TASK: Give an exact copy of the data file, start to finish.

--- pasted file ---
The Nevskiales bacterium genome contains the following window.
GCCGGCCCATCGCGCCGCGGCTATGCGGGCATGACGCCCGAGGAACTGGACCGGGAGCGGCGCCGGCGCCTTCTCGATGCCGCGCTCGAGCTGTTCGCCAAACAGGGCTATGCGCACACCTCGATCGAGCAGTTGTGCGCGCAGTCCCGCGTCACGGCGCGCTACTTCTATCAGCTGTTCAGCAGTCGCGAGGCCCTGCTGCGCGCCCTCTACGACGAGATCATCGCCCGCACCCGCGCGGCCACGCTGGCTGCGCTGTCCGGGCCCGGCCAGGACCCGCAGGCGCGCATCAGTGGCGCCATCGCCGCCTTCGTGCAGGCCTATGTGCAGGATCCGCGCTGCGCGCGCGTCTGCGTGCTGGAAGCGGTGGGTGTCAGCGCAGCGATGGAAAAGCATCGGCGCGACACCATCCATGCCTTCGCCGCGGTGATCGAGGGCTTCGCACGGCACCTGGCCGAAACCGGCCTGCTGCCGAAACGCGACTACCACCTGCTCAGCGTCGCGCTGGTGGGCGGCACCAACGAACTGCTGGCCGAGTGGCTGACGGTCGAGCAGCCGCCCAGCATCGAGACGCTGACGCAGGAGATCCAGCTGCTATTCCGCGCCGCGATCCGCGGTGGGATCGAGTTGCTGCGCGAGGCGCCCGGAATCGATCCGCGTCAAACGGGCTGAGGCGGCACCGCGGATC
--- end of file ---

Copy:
The Nevskiales bacterium genome contains the following window.
GCCGGCCCATCGCGCCGCGGCTATGCGGGCATGACGCCCGAGGAACTGGACCGGGAGCGGCGCCGGCGCCTTCTCGATGCCGCGCTCGAGCTGTTCGCCAAACAGGGCTATGCGCACACCTCGATCGAGCAGTTGTGCGCGCAGTCCCGCGTCACGGCGCGCTACTTCTATCAGCTGTTCAGCAGTCGCGAGGCCCTGCTGCGCGCCCTCTACGACGAGATCATCGCCCGCACCCGCGCGGCCACGCTGGCTGCGCTGTCCGGGCCCGGCCAGGACCCGCAGGCGCGCATCAGTGGCGCCATCGCCGCCTTCGTGCAGGCCTATGTGCAGGATCCGCGCTGCGCGCGCGTCTGCGTGCTGGAAGCGGTGGGTGTCAGCGCAGCGATGGAAAAGCATCGGCGCGACACCATCCATGCCTTCGCCGCGGTGATCGAGGGCTTCGCACGGCACCTGGCCGAAACCGGCCTGCTGCCGAAACGCGACTACCACCTGCTCAGCGTCGCGCTGGTGGGCGGCACCAACGAACTGCTGGCCGAGTGGCTGACGGTCGAGCAGCCGCCCAGCATCGAGACGCTGACGCAGGAGATCCAGCTGCTATTCCGCGCCGCGATCCGCGGTGGGATCGAGTTGCTGCGCGAGGCGCCCGGAATCGATCCGCGTCAAACGGGCTGAGGCGGCACCGCGGATC